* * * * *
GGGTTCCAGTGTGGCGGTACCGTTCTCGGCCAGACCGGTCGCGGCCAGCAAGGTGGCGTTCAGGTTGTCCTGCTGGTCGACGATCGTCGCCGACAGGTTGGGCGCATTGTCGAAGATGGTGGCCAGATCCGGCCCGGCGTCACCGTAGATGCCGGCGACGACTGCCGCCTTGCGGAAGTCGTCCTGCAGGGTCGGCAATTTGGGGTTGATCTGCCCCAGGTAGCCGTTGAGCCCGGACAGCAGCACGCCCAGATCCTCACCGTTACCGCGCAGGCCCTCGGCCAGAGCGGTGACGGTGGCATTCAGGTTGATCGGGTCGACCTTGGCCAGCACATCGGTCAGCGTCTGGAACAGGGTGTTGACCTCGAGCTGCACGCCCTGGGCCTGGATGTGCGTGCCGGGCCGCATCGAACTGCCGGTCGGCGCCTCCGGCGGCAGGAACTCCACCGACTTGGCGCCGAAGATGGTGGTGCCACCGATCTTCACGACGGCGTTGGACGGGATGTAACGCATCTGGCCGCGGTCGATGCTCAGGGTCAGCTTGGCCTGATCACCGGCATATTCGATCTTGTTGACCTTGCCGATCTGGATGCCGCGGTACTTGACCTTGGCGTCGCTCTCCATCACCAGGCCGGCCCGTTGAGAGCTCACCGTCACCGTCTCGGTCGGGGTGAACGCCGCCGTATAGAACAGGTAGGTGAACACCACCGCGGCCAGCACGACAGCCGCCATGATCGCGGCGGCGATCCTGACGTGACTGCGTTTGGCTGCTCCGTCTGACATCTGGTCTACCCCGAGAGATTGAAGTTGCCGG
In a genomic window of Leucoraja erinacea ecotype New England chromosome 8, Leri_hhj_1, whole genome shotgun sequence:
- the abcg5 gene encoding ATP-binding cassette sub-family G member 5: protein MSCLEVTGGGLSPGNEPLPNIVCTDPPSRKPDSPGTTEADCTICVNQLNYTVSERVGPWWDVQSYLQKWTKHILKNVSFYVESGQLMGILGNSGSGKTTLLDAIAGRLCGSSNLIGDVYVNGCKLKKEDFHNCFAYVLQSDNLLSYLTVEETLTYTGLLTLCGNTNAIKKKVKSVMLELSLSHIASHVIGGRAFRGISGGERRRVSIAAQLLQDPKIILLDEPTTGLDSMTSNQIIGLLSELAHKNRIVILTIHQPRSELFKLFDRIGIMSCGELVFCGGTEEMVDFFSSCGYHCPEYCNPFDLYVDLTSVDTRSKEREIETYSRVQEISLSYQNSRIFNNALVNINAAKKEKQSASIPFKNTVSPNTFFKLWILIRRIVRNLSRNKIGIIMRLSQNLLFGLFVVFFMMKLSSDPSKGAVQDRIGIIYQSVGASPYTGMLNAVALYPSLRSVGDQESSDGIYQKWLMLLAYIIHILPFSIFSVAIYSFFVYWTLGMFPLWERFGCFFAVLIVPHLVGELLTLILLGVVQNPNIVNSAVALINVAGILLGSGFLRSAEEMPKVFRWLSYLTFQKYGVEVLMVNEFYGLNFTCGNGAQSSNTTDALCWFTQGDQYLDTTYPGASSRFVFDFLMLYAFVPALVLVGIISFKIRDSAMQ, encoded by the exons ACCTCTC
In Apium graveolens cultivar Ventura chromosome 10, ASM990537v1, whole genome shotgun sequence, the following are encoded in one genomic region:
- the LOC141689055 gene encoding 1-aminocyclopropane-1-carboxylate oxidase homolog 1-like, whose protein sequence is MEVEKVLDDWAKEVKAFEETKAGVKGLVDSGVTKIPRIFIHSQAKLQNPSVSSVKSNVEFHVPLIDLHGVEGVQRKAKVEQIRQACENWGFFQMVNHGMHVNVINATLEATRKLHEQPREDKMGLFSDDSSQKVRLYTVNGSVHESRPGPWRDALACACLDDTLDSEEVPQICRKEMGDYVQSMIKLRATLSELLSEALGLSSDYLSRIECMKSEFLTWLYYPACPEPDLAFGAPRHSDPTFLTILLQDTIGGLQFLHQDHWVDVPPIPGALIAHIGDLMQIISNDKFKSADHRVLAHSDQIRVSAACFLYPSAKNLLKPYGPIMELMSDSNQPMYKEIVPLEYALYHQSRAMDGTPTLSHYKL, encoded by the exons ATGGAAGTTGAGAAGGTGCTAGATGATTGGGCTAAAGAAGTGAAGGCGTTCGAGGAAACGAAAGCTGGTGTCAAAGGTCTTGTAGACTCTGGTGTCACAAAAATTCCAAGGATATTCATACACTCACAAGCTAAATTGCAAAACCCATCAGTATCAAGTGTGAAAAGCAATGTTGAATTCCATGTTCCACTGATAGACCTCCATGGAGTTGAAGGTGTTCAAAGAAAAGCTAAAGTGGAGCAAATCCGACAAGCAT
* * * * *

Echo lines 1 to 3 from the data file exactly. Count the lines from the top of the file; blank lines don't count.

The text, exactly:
GGGTTCCAGTGTGGCGGTACCGTTCTCGGCCAGACCGGTCGCGGCCAGCAAGGTGGCGTTCAGGTTGTCCTGCTGGTCGACGATCGTCGCCGACAGGTTGGGCGCATTGTCGAAGATGGTGGCCAGATCCGGCCCGGCGTCACCGTAGATGCCGGCGACGACTGCCGCCTTGCGGAAGTCGTCCTGCAGGGTCGGCAATTTGGGGTTGATCTGCCCCAGGTAGCCGTTGAGCCCGGACAGCAGCACGCCCAGATCCTCACCGTTACCGCGCAGGCCCTCGGCCAGAGCGGTGACGGTGGCATTCAGGTTGATCGGGTCGACCTTGGCCAGCACATCGGTCAGCGTCTGGAACAGGGTGTTGACCTCGAGCTGCACGCCCTGGGCCTGGATGTGCGTGCCGGGCCGCATCGAACTGCCGGTCGGCGCCTCCGGCGGCAGGAACTCCACCGACTTGGCGCCGAAGATGGTGGTGCCACCGATCTTCACGACGGCGTTGGACGGGATGTAACGCATCTGGCCGCGGTCGATGCTCAGGGTCAGCTTGGCCTGATCACCGGCATATTCGATCTTGTTGACCTTGCCGATCTGGATGCCGCGGTACTTGACCTTGGCGTCGCTCTCCATCACCAGGCCGGCCCGTTGAGAGCTCACCGTCACCGTCTCGGTCGGGGTGAACGCCGCCGTATAGAACAGGTAGGTGAACACCACCGCGGCCAGCACGACAGCCGCCATGATCGCGGCGGCGATCCTGACGTGACTGCGTTTGGCTGCTCCGTCTGACATCTGGTCTACCCCGAGAGATTGAAGTTGCCGG
In a genomic window of Leucoraja erinacea ecotype New England chromosome 8, Leri_hhj_1, whole genome shotgun sequence:
- the abcg5 gene encoding ATP-binding cassette sub-family G member 5: protein MSCLEVTGGGLSPGNEPLPNIVCTDPPSRKPDSPGTTEADCTICVNQLNYTVSERVGPWWDVQSYLQKWTKHILKNVSFYVESGQLMGILGNSGSGKTTLLDAIAGRLCGSSNLIGDVYVNGCKLKKEDFHNCFAYVLQSDNLLSYLTVEETLTYTGLLTLCGNTNAIKKKVKSVMLELSLSHIASHVIGGRAFRGISGGERRRVSIAAQLLQDPKIILLDEPTTGLDSMTSNQIIGLLSELAHKNRIVILTIHQPRSELFKLFDRIGIMSCGELVFCGGTEEMVDFFSSCGYHCPEYCNPFDLYVDLTSVDTRSKEREIETYSRVQEISLSYQNSRIFNNALVNINAAKKEKQSASIPFKNTVSPNTFFKLWILIRRIVRNLSRNKIGIIMRLSQNLLFGLFVVFFMMKLSSDPSKGAVQDRIGIIYQSVGASPYTGMLNAVALYPSLRSVGDQESSDGIYQKWLMLLAYIIHILPFSIFSVAIYSFFVYWTLGMFPLWERFGCFFAVLIVPHLVGELLTLILLGVVQNPNIVNSAVALINVAGILLGSGFLRSAEEMPKVFRWLSYLTFQKYGVEVLMVNEFYGLNFTCGNGAQSSNTTDALCWFTQGDQYLDTTYPGASSRFVFDFLMLYAFVPALVLVGIISFKIRDSAMQ, encoded by the exons ACCTCTC